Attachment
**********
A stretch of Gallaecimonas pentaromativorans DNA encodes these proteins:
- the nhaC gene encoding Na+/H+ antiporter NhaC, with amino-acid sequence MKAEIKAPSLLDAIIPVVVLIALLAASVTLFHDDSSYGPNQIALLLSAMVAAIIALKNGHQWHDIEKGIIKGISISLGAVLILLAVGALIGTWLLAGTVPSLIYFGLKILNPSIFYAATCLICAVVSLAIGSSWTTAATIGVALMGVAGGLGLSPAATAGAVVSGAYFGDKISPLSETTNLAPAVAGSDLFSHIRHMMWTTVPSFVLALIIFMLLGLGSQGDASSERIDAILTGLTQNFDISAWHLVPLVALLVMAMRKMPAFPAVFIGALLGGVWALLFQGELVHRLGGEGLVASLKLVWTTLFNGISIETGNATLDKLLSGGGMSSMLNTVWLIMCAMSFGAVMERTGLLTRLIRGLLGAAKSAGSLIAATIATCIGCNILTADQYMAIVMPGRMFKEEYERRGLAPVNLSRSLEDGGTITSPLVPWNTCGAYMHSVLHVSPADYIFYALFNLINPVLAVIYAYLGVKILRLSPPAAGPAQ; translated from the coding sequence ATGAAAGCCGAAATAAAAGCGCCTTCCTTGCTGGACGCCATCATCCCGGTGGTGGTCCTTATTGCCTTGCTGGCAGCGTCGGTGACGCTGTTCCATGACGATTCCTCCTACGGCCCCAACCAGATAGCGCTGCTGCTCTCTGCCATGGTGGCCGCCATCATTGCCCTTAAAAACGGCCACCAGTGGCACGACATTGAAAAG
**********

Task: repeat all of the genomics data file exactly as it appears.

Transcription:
A stretch of Gallaecimonas pentaromativorans DNA encodes these proteins:
- the nhaC gene encoding Na+/H+ antiporter NhaC, with amino-acid sequence MKAEIKAPSLLDAIIPVVVLIALLAASVTLFHDDSSYGPNQIALLLSAMVAAIIALKNGHQWHDIEKGIIKGISISLGAVLILLAVGALIGTWLLAGTVPSLIYFGLKILNPSIFYAATCLICAVVSLAIGSSWTTAATIGVALMGVAGGLGLSPAATAGAVVSGAYFGDKISPLSETTNLAPAVAGSDLFSHIRHMMWTTVPSFVLALIIFMLLGLGSQGDASSERIDAILTGLTQNFDISAWHLVPLVALLVMAMRKMPAFPAVFIGALLGGVWALLFQGELVHRLGGEGLVASLKLVWTTLFNGISIETGNATLDKLLSGGGMSSMLNTVWLIMCAMSFGAVMERTGLLTRLIRGLLGAAKSAGSLIAATIATCIGCNILTADQYMAIVMPGRMFKEEYERRGLAPVNLSRSLEDGGTITSPLVPWNTCGAYMHSVLHVSPADYIFYALFNLINPVLAVIYAYLGVKILRLSPPAAGPAQ; translated from the coding sequence ATGAAAGCCGAAATAAAAGCGCCTTCCTTGCTGGACGCCATCATCCCGGTGGTGGTCCTTATTGCCTTGCTGGCAGCGTCGGTGACGCTGTTCCATGACGATTCCTCCTACGGCCCCAACCAGATAGCGCTGCTGCTCTCTGCCATGGTGGCCGCCATCATTGCCCTTAAAAACGGCCACCAGTGGCACGACATTGAAAAG